https://www.duolingo.com/LICA98

many nonsense sentences

LICA98
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why are there so many nonsense sentence in the course (like "she is the man", "eat a mug" etc.)? why couldn't they just put normal sentences like "she is a girl", "I'm reading the newspaper" like most of the other courses do?

2 years ago

14 Comments


https://www.duolingo.com/germanwannabee

It's so people don't just memorize the sentences to use, without really understanding them. It's like that so people learn how to make their own normal sentences. Also when you have a weird phrase, you memorize the word better, because you associate it with a sentence that stands out. Also, who doesn't want a good laugh now and then :)

2 years ago

https://www.duolingo.com/LanguageButcher

There is a difference between weird sentences and nonsense sentences. I'm in full support of weird sentences, but totally against nonsense sentences. It often adds more confusion for beginners.

There was one sentence that says I love your scarf, which is normal, but it uses the word "love" that only applies to people. Their argument is that they just try to teach the word. To me, that's just wrong.

2 years ago

https://www.duolingo.com/JensBu
JensBuPlus
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She is a man. Actually that's a phrase used in English, German and other languages. It means she is the one (in the family) who makes the decision (woman decides and the man does not).

I don't know about that particular case in Vietnamese but very often different words are used in another language. Especially more distant language. Word by word translations help to understand. In for example Finnish you eat medicine, you open the tv and you close the lights off.

2 years ago

https://www.duolingo.com/LanguageButcher

Do you mean "she's the man"? "She's a man" is a whole different story.

2 years ago

https://www.duolingo.com/Knoxienne
Knoxienne
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I think (please correct me if I'm in error) that the purpose of the "eat a mug" and such phrases is to help the student distinguish between other similar or same spelled words that have different accents. It comes out nonsensical, of course, but so do a lot of our English mnemonics, tongue-twisters, etc. We're just used to ours. As far as other weird sentences, give the team time to iron out a lot of the kinks and improve the sentences during the beta stage. Aside from the fact that I have always enjoyed the Vietnamese language, I've found a lot of the more advanced sentences to be some of the most refreshing and edifying that I've seen here on Duolingo. :)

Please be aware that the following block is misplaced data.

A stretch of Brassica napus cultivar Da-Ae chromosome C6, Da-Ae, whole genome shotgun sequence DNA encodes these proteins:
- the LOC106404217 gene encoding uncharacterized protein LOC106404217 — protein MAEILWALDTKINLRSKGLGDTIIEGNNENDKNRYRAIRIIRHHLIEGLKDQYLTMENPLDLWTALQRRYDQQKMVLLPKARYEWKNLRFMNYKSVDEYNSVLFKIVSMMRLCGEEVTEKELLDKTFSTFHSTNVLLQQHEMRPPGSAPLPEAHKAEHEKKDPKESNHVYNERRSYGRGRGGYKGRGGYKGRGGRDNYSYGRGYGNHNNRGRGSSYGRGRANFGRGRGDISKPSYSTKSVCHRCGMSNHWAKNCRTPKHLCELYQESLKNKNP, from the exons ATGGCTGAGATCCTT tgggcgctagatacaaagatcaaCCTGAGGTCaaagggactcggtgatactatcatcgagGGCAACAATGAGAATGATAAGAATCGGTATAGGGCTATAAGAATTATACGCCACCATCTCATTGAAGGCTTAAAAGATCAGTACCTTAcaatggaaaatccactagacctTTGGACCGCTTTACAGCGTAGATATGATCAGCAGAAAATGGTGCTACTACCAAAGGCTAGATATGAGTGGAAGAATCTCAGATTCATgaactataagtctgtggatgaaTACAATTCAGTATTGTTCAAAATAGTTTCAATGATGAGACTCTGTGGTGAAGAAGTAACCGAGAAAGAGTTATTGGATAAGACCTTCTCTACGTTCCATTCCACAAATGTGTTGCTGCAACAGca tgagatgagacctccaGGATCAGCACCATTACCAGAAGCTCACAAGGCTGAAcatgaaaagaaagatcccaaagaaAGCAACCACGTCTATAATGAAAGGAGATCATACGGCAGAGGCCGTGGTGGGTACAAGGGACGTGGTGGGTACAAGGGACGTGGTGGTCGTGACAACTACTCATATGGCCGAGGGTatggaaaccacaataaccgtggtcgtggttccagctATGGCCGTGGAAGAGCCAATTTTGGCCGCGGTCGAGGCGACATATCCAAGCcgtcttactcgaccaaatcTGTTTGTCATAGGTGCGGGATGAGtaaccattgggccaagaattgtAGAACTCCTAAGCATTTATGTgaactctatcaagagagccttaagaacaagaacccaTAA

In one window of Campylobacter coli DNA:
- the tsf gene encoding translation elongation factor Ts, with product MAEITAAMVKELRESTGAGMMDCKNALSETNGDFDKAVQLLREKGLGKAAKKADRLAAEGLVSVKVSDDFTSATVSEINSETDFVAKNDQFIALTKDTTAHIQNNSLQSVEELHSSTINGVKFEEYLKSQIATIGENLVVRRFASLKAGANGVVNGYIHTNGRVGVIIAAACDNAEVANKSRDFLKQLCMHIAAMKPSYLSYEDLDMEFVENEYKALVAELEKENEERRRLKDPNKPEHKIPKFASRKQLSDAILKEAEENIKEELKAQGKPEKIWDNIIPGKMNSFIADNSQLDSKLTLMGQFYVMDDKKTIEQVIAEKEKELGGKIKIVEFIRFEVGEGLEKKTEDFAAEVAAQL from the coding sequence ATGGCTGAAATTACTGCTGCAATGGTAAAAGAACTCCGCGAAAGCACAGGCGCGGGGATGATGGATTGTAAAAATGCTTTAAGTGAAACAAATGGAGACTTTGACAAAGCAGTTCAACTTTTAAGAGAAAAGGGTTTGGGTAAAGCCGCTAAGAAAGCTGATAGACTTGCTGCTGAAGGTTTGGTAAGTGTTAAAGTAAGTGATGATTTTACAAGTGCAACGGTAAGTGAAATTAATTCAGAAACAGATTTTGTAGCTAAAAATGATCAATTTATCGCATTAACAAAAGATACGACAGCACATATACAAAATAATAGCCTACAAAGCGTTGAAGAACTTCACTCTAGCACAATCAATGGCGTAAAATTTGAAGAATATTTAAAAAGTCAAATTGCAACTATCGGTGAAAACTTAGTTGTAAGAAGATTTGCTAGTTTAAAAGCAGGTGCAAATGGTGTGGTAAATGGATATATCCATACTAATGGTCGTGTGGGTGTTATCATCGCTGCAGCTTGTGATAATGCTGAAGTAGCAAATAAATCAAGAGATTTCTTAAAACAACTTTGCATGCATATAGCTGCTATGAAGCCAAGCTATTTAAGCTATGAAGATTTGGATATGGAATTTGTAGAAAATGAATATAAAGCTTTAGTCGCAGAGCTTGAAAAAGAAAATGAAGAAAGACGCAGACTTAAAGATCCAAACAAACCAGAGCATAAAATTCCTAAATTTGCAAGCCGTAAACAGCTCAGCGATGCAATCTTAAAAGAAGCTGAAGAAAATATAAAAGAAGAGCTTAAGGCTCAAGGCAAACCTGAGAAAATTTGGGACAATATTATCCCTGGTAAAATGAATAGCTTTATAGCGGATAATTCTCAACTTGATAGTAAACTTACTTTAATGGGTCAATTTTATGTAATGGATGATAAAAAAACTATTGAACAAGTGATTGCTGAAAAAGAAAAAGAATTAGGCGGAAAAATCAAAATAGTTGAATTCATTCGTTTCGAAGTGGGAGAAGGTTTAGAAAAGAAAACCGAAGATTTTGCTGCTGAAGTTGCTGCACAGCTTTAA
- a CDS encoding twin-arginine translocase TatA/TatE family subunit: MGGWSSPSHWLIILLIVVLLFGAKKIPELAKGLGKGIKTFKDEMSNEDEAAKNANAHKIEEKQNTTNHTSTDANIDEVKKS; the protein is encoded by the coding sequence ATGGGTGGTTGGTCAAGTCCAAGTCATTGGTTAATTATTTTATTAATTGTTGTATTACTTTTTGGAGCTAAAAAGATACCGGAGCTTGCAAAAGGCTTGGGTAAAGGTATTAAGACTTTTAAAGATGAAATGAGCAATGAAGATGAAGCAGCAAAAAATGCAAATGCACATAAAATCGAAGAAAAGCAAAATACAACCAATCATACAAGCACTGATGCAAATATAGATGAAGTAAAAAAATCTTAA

2 years ago

https://www.duolingo.com/Melarish
MelarishPlus
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Yep, you don't want to be telling people in Vietnam that you eat mugs (ca) when you meant fish (cá) ;)

2 years ago

https://www.duolingo.com/cazort
cazort
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This is a good point, that there are plenty of nonsense rhymes and sentences taught to kids, probably for a similar purpose.

It's good to hear too that when you get into the more advanced material, that the sentences seem to be designed in a really useful or helpful way.

2 years ago

https://www.duolingo.com/germanwannabee

I must say 'eat a mug' is pretty random :) but that was in the alphabet skill, so it could be that 'eat a mug' had many of the new sounds they were trying to teach you. Maybe 'I'm reading a newspaper' had sounds that you already knew, so, when used in this context, 'eat a mug' was in fact, teaching you better.

I'm also quite confident that you will come across useful sentences in duolingo,

2 years ago

https://www.duolingo.com/WahahaDrills
WahahaDrills
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Like I've pointed out before, crazy sentences are a great way to teach a language. Giving more memorable sentences rather than mundane ones makes it stick. Before, I used "nonsense" which wasn't the best word choice.
At least, it's a bonus, but I realize the other reasons mentioned are probably the primary reasons the course creators made the choices they did.

"Eat a mug" is definitely something that stands out over "thank you."

2 years ago

https://www.duolingo.com/aistobe
aistobe
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If the sentences were normal, how would you know if you were getting it based on context or if you really understood it. If the sentences are absurd and you get them right, then you should be able to get "normal" ones right too. Or maybe even be able to read science fiction/fantasy in your target language.

2 years ago

https://www.duolingo.com/WildSage
WildSage
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How have you done so many languages and just now noticed the nonsense sentences?

2 years ago

https://www.duolingo.com/Melarish
MelarishPlus
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In addition to what else was already said, funny sentences are great to entertain/impress native speakers with. Whenever I meet Dutch people, I always tell them "de vogels lezen de krant" :D

2 years ago

https://www.duolingo.com/MrK_Ct
MrK_Ct
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By using these nonsense sentences you will focus on the words and their use in the sentence. This prevents students of only learning sentences by heart.

2 years ago

https://www.duolingo.com/LICA98
LICA98
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no it doesn't

2 years ago
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